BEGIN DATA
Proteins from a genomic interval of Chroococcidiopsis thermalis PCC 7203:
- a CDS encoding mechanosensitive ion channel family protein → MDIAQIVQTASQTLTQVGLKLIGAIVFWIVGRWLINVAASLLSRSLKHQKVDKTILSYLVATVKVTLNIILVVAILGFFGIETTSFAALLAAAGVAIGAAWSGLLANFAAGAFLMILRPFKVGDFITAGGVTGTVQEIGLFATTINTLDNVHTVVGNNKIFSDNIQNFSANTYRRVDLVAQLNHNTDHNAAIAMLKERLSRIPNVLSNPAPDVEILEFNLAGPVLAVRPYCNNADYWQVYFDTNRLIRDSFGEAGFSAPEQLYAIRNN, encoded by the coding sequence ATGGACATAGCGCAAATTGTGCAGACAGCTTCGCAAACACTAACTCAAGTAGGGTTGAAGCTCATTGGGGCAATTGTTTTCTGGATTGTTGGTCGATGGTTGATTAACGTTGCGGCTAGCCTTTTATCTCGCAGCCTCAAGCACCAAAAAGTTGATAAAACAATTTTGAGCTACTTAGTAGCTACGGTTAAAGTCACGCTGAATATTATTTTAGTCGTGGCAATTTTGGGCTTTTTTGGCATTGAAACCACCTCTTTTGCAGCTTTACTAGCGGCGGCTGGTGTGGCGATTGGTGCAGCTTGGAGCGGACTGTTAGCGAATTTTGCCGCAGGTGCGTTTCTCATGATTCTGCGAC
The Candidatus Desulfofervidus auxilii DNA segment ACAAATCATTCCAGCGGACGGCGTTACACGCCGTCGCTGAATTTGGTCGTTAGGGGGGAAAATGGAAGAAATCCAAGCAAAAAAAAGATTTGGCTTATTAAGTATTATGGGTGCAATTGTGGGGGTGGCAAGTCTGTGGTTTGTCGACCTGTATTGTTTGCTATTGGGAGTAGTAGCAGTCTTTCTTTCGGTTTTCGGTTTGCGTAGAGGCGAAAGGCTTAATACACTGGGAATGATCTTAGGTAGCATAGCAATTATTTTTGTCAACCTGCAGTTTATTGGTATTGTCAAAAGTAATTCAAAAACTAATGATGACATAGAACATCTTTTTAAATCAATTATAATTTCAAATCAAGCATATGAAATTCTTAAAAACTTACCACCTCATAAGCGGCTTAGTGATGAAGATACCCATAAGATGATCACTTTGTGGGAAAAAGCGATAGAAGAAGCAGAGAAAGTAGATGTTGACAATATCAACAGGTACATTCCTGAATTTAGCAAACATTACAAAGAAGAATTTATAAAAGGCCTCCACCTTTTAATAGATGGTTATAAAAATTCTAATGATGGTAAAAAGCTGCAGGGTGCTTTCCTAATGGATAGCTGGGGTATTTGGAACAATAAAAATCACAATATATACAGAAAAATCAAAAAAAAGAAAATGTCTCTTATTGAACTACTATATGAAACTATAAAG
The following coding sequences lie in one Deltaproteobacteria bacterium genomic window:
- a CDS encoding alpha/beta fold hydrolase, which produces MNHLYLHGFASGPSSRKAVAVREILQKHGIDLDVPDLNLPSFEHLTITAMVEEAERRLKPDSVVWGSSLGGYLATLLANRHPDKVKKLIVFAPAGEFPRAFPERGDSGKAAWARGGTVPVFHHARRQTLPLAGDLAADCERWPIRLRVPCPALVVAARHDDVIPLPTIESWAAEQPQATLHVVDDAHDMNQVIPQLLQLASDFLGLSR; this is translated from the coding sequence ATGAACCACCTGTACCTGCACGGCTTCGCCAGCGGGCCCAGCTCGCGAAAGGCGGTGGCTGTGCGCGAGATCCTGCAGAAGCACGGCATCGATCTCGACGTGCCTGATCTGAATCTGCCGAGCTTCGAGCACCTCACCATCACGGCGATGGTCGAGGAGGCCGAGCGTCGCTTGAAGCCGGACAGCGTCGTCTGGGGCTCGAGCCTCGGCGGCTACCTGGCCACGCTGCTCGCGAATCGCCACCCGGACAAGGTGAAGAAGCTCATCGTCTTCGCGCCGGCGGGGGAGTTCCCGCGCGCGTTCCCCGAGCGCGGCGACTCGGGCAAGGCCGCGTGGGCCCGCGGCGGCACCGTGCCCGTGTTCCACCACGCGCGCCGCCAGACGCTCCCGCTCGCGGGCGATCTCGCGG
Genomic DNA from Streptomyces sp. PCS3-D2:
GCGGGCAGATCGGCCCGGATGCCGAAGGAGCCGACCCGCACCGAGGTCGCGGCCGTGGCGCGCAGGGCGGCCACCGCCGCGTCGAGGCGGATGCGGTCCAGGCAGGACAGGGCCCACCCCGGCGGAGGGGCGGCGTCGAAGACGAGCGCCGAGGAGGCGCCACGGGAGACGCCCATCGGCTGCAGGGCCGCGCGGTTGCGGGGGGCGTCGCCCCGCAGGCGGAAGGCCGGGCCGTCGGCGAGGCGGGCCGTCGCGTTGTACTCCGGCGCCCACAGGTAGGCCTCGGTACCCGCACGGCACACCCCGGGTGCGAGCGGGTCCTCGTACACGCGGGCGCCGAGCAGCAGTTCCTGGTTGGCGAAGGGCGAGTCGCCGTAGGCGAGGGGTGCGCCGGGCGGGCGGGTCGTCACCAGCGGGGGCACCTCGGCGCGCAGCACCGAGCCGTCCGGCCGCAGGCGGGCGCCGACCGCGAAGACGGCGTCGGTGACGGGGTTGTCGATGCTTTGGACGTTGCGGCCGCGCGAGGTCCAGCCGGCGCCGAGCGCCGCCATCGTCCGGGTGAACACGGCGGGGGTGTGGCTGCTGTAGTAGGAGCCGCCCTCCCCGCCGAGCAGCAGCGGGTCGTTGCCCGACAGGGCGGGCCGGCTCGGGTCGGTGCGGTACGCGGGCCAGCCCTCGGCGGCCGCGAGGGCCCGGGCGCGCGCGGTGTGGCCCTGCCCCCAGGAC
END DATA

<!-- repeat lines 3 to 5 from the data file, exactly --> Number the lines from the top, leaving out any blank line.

The Candidatus Desulfofervidus auxilii DNA segment ACAAATCATTCCAGCGGACGGCGTTACACGCCGTCGCTGAATTTGGTCGTTAGGGGGGAAAATGGAAGAAATCCAAGCAAAAAAAAGATTTGGCTTATTAAGTATTATGGGTGCAATTGTGGGGGTGGCAAGTCTGTGGTTTGTCGACCTGTATTGTTTGCTATTGGGAGTAGTAGCAGTCTTTCTTTCGGTTTTCGGTTTGCGTAGAGGCGAAAGGCTTAATACACTGGGAATGATCTTAGGTAGCATAGCAATTATTTTTGTCAACCTGCAGTTTATTGGTATTGTCAAAAGTAATTCAAAAACTAATGATGACATAGAACATCTTTTTAAATCAATTATAATTTCAAATCAAGCATATGAAATTCTTAAAAACTTACCACCTCATAAGCGGCTTAGTGATGAAGATACCCATAAGATGATCACTTTGTGGGAAAAAGCGATAGAAGAAGCAGAGAAAGTAGATGTTGACAATATCAACAGGTACATTCCTGAATTTAGCAAACATTACAAAGAAGAATTTATAAAAGGCCTCCACCTTTTAATAGATGGTTATAAAAATTCTAATGATGGTAAAAAGCTGCAGGGTGCTTTCCTAATGGATAGCTGGGGTATTTGGAACAATAAAAATCACAATATATACAGAAAAATCAAAAAAAAGAAAATGTCTCTTATTGAACTACTATATGAAACTATAAAG
The following coding sequences lie in one Deltaproteobacteria bacterium genomic window:
- a CDS encoding alpha/beta fold hydrolase, which produces MNHLYLHGFASGPSSRKAVAVREILQKHGIDLDVPDLNLPSFEHLTITAMVEEAERRLKPDSVVWGSSLGGYLATLLANRHPDKVKKLIVFAPAGEFPRAFPERGDSGKAAWARGGTVPVFHHARRQTLPLAGDLAADCERWPIRLRVPCPALVVAARHDDVIPLPTIESWAAEQPQATLHVVDDAHDMNQVIPQLLQLASDFLGLSR; this is translated from the coding sequence ATGAACCACCTGTACCTGCACGGCTTCGCCAGCGGGCCCAGCTCGCGAAAGGCGGTGGCTGTGCGCGAGATCCTGCAGAAGCACGGCATCGATCTCGACGTGCCTGATCTGAATCTGCCGAGCTTCGAGCACCTCACCATCACGGCGATGGTCGAGGAGGCCGAGCGTCGCTTGAAGCCGGACAGCGTCGTCTGGGGCTCGAGCCTCGGCGGCTACCTGGCCACGCTGCTCGCGAATCGCCACCCGGACAAGGTGAAGAAGCTCATCGTCTTCGCGCCGGCGGGGGAGTTCCCGCGCGCGTTCCCCGAGCGCGGCGACTCGGGCAAGGCCGCGTGGGCCCGCGGCGGCACCGTGCCCGTGTTCCACCACGCGCGCCGCCAGACGCTCCCGCTCGCGGGCGATCTCGCGG